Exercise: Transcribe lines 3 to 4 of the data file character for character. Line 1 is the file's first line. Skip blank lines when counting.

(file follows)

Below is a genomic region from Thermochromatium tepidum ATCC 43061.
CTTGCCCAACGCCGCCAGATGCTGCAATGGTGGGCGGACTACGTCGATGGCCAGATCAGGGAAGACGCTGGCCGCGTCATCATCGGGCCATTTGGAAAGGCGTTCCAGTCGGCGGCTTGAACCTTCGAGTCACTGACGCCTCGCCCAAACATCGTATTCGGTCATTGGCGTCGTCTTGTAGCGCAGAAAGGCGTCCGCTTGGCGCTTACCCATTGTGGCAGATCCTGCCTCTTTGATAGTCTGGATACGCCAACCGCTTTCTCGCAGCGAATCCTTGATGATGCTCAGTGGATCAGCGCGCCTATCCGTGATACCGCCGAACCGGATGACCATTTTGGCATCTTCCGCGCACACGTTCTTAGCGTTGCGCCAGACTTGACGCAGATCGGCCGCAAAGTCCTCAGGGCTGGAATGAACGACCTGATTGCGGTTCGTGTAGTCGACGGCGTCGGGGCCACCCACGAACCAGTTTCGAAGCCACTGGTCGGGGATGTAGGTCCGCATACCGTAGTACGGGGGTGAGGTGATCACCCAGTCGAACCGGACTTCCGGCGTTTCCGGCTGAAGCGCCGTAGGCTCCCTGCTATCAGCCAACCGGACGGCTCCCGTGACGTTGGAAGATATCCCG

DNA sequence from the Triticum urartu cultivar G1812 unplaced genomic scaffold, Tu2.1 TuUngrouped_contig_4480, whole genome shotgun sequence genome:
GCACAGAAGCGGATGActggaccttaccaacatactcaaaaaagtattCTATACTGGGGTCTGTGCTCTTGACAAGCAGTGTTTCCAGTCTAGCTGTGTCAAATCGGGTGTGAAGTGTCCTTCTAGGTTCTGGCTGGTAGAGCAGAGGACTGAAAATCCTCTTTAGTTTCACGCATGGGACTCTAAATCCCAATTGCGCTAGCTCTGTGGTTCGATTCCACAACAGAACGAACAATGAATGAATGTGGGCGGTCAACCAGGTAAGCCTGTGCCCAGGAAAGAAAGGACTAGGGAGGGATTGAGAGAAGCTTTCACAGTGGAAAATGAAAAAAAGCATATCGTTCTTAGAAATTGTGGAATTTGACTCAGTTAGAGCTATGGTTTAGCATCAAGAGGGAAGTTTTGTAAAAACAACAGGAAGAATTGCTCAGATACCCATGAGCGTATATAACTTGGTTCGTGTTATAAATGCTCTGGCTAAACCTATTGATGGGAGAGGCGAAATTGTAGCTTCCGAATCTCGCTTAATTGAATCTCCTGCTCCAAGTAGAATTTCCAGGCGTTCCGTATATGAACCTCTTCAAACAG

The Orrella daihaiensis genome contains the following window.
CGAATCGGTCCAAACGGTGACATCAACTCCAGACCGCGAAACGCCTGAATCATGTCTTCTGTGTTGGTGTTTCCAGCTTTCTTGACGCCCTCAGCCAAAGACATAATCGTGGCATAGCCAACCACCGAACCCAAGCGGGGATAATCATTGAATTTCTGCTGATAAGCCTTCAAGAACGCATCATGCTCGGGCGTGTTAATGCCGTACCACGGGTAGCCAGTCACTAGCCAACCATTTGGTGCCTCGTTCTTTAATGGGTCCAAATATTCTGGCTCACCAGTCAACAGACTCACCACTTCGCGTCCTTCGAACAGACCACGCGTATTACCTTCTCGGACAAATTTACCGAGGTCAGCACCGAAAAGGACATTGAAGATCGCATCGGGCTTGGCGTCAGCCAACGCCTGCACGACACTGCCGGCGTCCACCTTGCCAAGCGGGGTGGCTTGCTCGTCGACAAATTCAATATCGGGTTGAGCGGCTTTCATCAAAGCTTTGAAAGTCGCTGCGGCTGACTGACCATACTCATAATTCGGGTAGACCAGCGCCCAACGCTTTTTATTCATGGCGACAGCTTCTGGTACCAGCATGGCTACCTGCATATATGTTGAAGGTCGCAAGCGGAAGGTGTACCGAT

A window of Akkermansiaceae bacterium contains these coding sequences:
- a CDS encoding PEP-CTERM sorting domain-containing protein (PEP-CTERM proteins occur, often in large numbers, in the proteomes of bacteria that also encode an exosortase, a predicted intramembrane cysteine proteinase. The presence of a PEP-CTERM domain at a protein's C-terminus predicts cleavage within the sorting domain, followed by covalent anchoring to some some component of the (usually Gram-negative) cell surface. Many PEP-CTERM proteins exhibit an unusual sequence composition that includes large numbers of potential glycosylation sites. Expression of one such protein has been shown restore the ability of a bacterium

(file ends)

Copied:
DNA sequence from the Triticum urartu cultivar G1812 unplaced genomic scaffold, Tu2.1 TuUngrouped_contig_4480, whole genome shotgun sequence genome:
GCACAGAAGCGGATGActggaccttaccaacatactcaaaaaagtattCTATACTGGGGTCTGTGCTCTTGACAAGCAGTGTTTCCAGTCTAGCTGTGTCAAATCGGGTGTGAAGTGTCCTTCTAGGTTCTGGCTGGTAGAGCAGAGGACTGAAAATCCTCTTTAGTTTCACGCATGGGACTCTAAATCCCAATTGCGCTAGCTCTGTGGTTCGATTCCACAACAGAACGAACAATGAATGAATGTGGGCGGTCAACCAGGTAAGCCTGTGCCCAGGAAAGAAAGGACTAGGGAGGGATTGAGAGAAGCTTTCACAGTGGAAAATGAAAAAAAGCATATCGTTCTTAGAAATTGTGGAATTTGACTCAGTTAGAGCTATGGTTTAGCATCAAGAGGGAAGTTTTGTAAAAACAACAGGAAGAATTGCTCAGATACCCATGAGCGTATATAACTTGGTTCGTGTTATAAATGCTCTGGCTAAACCTATTGATGGGAGAGGCGAAATTGTAGCTTCCGAATCTCGCTTAATTGAATCTCCTGCTCCAAGTAGAATTTCCAGGCGTTCCGTATATGAACCTCTTCAAACAG